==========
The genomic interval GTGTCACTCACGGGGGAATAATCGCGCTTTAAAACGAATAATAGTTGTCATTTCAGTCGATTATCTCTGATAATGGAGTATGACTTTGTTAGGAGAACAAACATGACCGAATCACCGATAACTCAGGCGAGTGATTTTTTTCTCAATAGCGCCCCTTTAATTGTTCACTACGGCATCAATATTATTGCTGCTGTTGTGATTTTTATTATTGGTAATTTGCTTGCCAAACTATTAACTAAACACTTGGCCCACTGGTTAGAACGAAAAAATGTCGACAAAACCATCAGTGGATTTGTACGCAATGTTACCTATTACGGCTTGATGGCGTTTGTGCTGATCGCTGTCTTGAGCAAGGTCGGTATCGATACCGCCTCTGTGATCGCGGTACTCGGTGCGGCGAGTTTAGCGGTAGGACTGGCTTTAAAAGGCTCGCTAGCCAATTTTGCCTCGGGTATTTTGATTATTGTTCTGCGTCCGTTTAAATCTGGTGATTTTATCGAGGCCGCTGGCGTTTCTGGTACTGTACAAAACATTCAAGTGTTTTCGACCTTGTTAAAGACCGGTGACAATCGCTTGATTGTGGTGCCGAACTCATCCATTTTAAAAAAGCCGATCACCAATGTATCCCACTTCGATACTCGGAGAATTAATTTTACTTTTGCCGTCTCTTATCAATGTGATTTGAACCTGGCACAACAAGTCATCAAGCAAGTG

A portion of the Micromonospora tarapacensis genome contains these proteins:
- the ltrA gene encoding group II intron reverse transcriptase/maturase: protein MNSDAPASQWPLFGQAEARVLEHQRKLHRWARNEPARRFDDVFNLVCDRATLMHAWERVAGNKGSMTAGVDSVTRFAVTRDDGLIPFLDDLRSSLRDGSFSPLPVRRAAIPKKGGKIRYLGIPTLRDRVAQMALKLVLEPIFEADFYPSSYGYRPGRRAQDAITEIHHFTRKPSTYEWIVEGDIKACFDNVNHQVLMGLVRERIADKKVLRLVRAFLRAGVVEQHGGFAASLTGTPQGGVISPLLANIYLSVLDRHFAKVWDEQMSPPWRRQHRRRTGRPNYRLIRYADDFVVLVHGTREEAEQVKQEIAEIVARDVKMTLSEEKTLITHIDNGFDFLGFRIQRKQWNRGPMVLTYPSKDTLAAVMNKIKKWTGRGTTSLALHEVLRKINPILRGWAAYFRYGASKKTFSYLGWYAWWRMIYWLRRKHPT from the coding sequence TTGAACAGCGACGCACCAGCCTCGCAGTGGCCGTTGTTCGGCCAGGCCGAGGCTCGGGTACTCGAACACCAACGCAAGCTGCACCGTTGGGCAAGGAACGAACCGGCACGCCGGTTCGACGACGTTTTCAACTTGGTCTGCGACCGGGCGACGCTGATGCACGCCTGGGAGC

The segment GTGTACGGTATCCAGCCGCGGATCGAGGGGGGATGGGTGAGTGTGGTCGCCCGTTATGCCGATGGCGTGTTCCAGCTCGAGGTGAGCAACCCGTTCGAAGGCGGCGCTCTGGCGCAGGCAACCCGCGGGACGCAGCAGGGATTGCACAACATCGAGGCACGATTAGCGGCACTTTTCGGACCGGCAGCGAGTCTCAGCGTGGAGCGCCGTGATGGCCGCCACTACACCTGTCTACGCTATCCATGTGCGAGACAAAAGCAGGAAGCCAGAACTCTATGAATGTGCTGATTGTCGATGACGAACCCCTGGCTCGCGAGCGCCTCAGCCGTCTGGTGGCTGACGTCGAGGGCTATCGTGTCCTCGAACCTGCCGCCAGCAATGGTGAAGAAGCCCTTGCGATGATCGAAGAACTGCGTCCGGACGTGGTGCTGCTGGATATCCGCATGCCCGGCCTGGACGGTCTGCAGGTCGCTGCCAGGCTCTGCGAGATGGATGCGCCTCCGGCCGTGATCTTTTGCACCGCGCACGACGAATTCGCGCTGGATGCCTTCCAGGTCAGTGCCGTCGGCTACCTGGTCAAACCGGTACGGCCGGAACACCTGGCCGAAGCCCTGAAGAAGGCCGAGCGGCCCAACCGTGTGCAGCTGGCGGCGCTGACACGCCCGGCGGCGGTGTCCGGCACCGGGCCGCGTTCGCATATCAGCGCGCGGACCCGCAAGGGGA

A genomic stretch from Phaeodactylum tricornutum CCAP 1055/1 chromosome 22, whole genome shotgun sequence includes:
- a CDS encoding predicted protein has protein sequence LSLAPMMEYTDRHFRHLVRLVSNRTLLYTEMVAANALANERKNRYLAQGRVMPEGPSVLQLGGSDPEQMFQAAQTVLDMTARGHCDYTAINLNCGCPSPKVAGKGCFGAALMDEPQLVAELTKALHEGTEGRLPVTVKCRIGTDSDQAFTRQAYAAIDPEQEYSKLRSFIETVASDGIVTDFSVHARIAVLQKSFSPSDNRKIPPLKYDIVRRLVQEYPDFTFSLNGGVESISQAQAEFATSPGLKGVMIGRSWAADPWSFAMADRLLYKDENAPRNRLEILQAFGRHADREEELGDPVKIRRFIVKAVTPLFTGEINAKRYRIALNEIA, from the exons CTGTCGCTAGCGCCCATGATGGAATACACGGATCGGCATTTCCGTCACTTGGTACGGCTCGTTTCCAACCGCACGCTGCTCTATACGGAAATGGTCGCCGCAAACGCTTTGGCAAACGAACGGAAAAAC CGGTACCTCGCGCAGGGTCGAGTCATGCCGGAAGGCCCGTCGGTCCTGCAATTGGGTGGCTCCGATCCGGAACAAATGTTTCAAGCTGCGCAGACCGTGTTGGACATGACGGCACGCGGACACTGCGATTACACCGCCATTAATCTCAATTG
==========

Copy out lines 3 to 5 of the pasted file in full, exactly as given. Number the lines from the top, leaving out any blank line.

- the ltrA gene encoding group II intron reverse transcriptase/maturase: protein MNSDAPASQWPLFGQAEARVLEHQRKLHRWARNEPARRFDDVFNLVCDRATLMHAWERVAGNKGSMTAGVDSVTRFAVTRDDGLIPFLDDLRSSLRDGSFSPLPVRRAAIPKKGGKIRYLGIPTLRDRVAQMALKLVLEPIFEADFYPSSYGYRPGRRAQDAITEIHHFTRKPSTYEWIVEGDIKACFDNVNHQVLMGLVRERIADKKVLRLVRAFLRAGVVEQHGGFAASLTGTPQGGVISPLLANIYLSVLDRHFAKVWDEQMSPPWRRQHRRRTGRPNYRLIRYADDFVVLVHGTREEAEQVKQEIAEIVARDVKMTLSEEKTLITHIDNGFDFLGFRIQRKQWNRGPMVLTYPSKDTLAAVMNKIKKWTGRGTTSLALHEVLRKINPILRGWAAYFRYGASKKTFSYLGWYAWWRMIYWLRRKHPT from the coding sequence TTGAACAGCGACGCACCAGCCTCGCAGTGGCCGTTGTTCGGCCAGGCCGAGGCTCGGGTACTCGAACACCAACGCAAGCTGCACCGTTGGGCAAGGAACGAACCGGCACGCCGGTTCGACGACGTTTTCAACTTGGTCTGCGACCGGGCGACGCTGATGCACGCCTGGGAGC

The segment GTGTACGGTATCCAGCCGCGGATCGAGGGGGGATGGGTGAGTGTGGTCGCCCGTTATGCCGATGGCGTGTTCCAGCTCGAGGTGAGCAACCCGTTCGAAGGCGGCGCTCTGGCGCAGGCAACCCGCGGGACGCAGCAGGGATTGCACAACATCGAGGCACGATTAGCGGCACTTTTCGGACCGGCAGCGAGTCTCAGCGTGGAGCGCCGTGATGGCCGCCACTACACCTGTCTACGCTATCCATGTGCGAGACAAAAGCAGGAAGCCAGAACTCTATGAATGTGCTGATTGTCGATGACGAACCCCTGGCTCGCGAGCGCCTCAGCCGTCTGGTGGCTGACGTCGAGGGCTATCGTGTCCTCGAACCTGCCGCCAGCAATGGTGAAGAAGCCCTTGCGATGATCGAAGAACTGCGTCCGGACGTGGTGCTGCTGGATATCCGCATGCCCGGCCTGGACGGTCTGCAGGTCGCTGCCAGGCTCTGCGAGATGGATGCGCCTCCGGCCGTGATCTTTTGCACCGCGCACGACGAATTCGCGCTGGATGCCTTCCAGGTCAGTGCCGTCGGCTACCTGGTCAAACCGGTACGGCCGGAACACCTGGCCGAAGCCCTGAAGAAGGCCGAGCGGCCCAACCGTGTGCAGCTGGCGGCGCTGACACGCCCGGCGGCGGTGTCCGGCACCGGGCCGCGTTCGCATATCAGCGCGCGGACCCGCAAGGGGA

A genomic stretch from Phaeodactylum tricornutum CCAP 1055/1 chromosome 22, whole genome shotgun sequence includes: